"Write what you know."

It's a Mark Twain quote that especially rings true here.  I'm not a writer. I've never been a farmer.  So, I'm going to simply suggest you read a pair of articles written by people that know what they write.

I read enough to have an outsider's thoughts on subjects like soybeans.  Soybeans were a target of tariffs from China in retaliation to tariffs by the United States. To relieve some of the stress to the US soybean farmers, the government kicked in the difference. Please realize that's an over generalization of a personal situation.

I'm also of such an age, where government funds such as these were referred to as a subsidy.  A noble process that provides protection for the unpredictable nature of the agriculture business.

In a pandemic year that reaches far into farms as well, soybean producers, and really many crop producers, had good harvesting conditions and in many markets, prices were pretty good.  For soybeans, that's due in part to a depression in South American markets.

I'm naive to being reliant on market prices. But, there seems to be now more than ever, a gamble that's gotta be different from the days of spring wheat and winter wheat.  I have never once driven a tractor across a field...even if you haven't either, you've come this far so I bet this article from AgWeek will drive your interest.  Go ahead and click it...the controversial one is up next.  You got time.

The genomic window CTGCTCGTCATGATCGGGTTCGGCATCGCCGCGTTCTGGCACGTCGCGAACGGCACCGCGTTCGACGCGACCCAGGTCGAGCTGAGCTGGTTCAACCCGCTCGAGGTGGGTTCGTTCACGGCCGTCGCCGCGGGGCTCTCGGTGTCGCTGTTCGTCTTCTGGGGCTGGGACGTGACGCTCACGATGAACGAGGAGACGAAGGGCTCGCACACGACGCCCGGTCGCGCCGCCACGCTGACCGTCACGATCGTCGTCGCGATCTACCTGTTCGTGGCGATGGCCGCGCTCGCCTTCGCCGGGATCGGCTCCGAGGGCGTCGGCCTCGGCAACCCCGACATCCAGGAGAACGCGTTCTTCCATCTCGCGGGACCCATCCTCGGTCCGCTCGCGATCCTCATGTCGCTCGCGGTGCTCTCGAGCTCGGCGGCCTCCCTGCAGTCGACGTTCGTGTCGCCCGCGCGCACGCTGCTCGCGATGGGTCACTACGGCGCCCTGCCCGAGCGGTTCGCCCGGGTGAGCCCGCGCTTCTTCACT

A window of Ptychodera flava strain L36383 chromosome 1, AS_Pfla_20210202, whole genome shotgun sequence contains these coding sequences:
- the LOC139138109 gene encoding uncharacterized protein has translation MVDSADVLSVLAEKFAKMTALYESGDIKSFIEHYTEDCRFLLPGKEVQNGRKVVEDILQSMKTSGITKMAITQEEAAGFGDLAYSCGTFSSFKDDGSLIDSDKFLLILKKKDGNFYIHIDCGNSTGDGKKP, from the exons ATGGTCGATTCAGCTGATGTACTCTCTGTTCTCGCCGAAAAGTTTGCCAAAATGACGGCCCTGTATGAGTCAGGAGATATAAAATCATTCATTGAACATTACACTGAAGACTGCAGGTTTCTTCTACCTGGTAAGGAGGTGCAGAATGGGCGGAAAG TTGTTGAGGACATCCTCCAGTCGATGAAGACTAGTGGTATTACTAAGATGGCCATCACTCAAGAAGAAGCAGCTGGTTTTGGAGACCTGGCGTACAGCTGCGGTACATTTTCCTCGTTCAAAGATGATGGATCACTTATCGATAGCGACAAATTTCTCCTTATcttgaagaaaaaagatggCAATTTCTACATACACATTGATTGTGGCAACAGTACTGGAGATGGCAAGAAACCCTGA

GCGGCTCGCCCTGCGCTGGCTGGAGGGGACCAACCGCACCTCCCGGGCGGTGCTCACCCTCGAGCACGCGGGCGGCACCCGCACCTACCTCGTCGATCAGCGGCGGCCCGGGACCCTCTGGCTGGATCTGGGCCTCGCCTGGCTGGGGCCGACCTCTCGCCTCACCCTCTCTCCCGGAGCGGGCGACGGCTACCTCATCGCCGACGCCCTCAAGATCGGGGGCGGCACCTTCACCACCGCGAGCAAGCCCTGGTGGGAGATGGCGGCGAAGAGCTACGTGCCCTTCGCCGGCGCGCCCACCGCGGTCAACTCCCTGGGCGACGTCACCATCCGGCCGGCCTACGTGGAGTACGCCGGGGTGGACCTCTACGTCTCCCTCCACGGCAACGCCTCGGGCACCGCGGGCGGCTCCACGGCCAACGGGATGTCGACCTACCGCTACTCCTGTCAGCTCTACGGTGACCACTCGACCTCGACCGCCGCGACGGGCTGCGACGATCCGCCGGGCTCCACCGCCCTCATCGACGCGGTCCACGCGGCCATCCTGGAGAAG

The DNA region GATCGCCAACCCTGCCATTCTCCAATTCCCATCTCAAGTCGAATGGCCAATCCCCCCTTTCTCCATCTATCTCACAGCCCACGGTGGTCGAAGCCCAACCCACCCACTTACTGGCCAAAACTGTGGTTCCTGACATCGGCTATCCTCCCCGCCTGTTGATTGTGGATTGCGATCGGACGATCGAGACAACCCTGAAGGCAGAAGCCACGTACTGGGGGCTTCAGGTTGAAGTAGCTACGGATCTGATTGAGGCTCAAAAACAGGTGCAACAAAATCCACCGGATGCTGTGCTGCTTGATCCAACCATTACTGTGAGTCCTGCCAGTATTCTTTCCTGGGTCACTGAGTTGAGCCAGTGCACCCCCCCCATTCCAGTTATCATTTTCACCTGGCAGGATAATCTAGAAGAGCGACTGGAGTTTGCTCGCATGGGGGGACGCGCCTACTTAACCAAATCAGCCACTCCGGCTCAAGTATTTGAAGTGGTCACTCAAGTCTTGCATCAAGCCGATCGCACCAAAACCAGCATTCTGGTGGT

Farmers and livestock producers have so much at stake every year.

Now for the article that I also thought provocative, as it seems to reflect optimism about the incoming Administration and the Ag relationship that could develop.  It's from Ag Update.

Hopefully you read that story. More serious issues always remain.  But, let's hope we tackle them together.

Stay safe and prosper y'all.

Read on about when subsidy wasn't a cuss word in North Dakota



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